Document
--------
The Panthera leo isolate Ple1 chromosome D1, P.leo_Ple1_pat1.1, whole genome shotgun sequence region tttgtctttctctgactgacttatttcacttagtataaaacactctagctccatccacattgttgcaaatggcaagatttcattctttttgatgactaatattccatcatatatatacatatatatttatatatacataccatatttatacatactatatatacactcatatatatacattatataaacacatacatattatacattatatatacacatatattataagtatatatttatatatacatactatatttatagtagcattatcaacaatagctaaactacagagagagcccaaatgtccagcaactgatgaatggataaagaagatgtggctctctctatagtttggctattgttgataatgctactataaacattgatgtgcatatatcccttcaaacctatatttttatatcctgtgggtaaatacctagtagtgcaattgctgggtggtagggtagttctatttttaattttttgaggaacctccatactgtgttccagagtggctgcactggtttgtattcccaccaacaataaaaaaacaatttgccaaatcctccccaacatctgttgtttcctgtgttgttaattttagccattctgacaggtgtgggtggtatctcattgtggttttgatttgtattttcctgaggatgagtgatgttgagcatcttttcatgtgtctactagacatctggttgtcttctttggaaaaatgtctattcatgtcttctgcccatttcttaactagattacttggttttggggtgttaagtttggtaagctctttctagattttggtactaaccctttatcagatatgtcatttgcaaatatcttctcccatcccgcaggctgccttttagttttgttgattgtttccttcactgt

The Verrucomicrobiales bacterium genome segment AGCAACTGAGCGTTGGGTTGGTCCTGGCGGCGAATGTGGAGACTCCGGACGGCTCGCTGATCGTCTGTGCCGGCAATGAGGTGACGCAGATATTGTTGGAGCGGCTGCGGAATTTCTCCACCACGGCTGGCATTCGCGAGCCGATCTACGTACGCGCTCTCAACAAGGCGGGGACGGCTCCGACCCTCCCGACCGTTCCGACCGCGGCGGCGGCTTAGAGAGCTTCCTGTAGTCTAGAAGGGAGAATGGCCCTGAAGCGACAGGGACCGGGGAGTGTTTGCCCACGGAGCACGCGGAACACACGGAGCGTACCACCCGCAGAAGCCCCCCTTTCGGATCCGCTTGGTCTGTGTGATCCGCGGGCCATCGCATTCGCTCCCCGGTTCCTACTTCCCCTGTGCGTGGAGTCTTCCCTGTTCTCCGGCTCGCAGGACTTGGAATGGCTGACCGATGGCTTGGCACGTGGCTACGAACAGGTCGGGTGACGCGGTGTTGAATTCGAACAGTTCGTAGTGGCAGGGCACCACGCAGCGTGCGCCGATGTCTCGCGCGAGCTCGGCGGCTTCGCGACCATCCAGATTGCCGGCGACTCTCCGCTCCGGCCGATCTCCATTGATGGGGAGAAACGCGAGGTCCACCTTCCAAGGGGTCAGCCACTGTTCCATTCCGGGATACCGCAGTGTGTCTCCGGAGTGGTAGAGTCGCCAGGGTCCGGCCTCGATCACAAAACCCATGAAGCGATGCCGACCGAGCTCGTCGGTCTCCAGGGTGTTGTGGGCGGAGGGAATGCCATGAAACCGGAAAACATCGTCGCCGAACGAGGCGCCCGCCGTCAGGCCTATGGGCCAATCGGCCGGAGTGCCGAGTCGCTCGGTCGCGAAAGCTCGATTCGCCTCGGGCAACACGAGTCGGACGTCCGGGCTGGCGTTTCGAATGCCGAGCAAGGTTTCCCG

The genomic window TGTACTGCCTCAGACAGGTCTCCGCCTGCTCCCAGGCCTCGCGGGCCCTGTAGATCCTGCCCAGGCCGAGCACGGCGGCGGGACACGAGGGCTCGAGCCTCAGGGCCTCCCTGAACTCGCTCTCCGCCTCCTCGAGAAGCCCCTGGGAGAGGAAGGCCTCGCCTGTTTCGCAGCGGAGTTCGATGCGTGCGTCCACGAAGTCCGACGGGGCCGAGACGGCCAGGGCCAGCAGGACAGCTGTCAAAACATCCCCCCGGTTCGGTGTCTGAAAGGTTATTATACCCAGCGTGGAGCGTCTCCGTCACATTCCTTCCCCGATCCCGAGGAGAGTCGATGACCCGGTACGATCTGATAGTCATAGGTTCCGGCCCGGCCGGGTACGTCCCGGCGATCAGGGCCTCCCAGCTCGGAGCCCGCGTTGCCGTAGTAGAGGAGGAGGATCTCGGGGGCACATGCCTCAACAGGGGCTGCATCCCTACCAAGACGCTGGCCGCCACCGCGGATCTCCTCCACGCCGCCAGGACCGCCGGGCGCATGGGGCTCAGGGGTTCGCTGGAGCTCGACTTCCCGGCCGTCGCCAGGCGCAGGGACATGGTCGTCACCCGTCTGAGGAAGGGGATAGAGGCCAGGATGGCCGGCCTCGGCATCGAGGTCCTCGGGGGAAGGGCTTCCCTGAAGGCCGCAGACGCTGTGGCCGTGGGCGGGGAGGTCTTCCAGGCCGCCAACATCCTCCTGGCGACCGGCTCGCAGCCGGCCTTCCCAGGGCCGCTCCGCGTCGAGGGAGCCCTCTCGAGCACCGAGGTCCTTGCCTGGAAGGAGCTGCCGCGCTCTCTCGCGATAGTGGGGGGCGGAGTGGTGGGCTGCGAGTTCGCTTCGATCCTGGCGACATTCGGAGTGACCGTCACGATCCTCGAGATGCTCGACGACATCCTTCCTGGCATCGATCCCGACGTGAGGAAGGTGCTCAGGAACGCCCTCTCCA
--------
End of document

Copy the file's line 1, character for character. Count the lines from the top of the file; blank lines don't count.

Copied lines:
The Panthera leo isolate Ple1 chromosome D1, P.leo_Ple1_pat1.1, whole genome shotgun sequence region tttgtctttctctgactgacttatttcacttagtataaaacactctagctccatccacattgttgcaaatggcaagatttcattctttttgatgactaatattccatcatatatatacatatatatttatatatacataccatatttatacatactatatatacactcatatatatacattatataaacacatacatattatacattatatatacacatatattataagtatatatttatatatacatactatatttatagtagcattatcaacaatagctaaactacagagagagcccaaatgtccagcaactgatgaatggataaagaagatgtggctctctctatagtttggctattgttgataatgctactataaacattgatgtgcatatatcccttcaaacctatatttttatatcctgtgggtaaatacctagtagtgcaattgctgggtggtagggtagttctatttttaattttttgaggaacctccatactgtgttccagagtggctgcactggtttgtattcccaccaacaataaaaaaacaatttgccaaatcctccccaacatctgttgtttcctgtgttgttaattttagccattctgacaggtgtgggtggtatctcattgtggttttgatttgtattttcctgaggatgagtgatgttgagcatcttttcatgtgtctactagacatctggttgtcttctttggaaaaatgtctattcatgtcttctgcccatttcttaactagattacttggttttggggtgttaagtttggtaagctctttctagattttggtactaaccctttatcagatatgtcatttgcaaatatcttctcccatcccgcaggctgccttttagttttgttgattgtttccttcactgt